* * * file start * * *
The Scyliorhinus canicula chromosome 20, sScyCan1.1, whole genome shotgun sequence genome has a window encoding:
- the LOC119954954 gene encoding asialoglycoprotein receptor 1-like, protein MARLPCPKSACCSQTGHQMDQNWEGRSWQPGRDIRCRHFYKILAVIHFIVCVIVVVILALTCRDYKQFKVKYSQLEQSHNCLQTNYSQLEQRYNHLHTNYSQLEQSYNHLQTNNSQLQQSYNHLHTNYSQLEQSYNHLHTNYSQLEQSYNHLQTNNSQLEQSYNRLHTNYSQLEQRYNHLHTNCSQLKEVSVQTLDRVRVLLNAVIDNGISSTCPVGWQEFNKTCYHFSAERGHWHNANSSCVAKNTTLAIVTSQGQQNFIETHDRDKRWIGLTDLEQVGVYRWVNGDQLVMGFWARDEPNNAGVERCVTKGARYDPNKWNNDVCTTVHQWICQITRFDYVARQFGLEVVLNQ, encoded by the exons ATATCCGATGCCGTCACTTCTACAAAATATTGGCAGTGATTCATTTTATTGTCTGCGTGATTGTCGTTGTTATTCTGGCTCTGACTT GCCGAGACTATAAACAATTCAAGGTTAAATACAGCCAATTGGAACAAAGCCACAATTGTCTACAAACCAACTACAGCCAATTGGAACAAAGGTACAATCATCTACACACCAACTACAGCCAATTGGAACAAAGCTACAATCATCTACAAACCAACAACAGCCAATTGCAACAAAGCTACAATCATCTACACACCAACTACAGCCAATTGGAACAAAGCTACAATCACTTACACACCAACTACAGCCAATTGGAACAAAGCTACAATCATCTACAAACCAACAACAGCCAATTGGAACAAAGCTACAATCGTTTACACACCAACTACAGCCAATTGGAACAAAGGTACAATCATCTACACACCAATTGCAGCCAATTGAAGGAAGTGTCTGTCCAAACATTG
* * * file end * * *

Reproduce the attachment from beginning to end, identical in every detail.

The Scyliorhinus canicula chromosome 20, sScyCan1.1, whole genome shotgun sequence genome has a window encoding:
- the LOC119954954 gene encoding asialoglycoprotein receptor 1-like, protein MARLPCPKSACCSQTGHQMDQNWEGRSWQPGRDIRCRHFYKILAVIHFIVCVIVVVILALTCRDYKQFKVKYSQLEQSHNCLQTNYSQLEQRYNHLHTNYSQLEQSYNHLQTNNSQLQQSYNHLHTNYSQLEQSYNHLHTNYSQLEQSYNHLQTNNSQLEQSYNRLHTNYSQLEQRYNHLHTNCSQLKEVSVQTLDRVRVLLNAVIDNGISSTCPVGWQEFNKTCYHFSAERGHWHNANSSCVAKNTTLAIVTSQGQQNFIETHDRDKRWIGLTDLEQVGVYRWVNGDQLVMGFWARDEPNNAGVERCVTKGARYDPNKWNNDVCTTVHQWICQITRFDYVARQFGLEVVLNQ, encoded by the exons ATATCCGATGCCGTCACTTCTACAAAATATTGGCAGTGATTCATTTTATTGTCTGCGTGATTGTCGTTGTTATTCTGGCTCTGACTT GCCGAGACTATAAACAATTCAAGGTTAAATACAGCCAATTGGAACAAAGCCACAATTGTCTACAAACCAACTACAGCCAATTGGAACAAAGGTACAATCATCTACACACCAACTACAGCCAATTGGAACAAAGCTACAATCATCTACAAACCAACAACAGCCAATTGCAACAAAGCTACAATCATCTACACACCAACTACAGCCAATTGGAACAAAGCTACAATCACTTACACACCAACTACAGCCAATTGGAACAAAGCTACAATCATCTACAAACCAACAACAGCCAATTGGAACAAAGCTACAATCGTTTACACACCAACTACAGCCAATTGGAACAAAGGTACAATCATCTACACACCAATTGCAGCCAATTGAAGGAAGTGTCTGTCCAAACATTG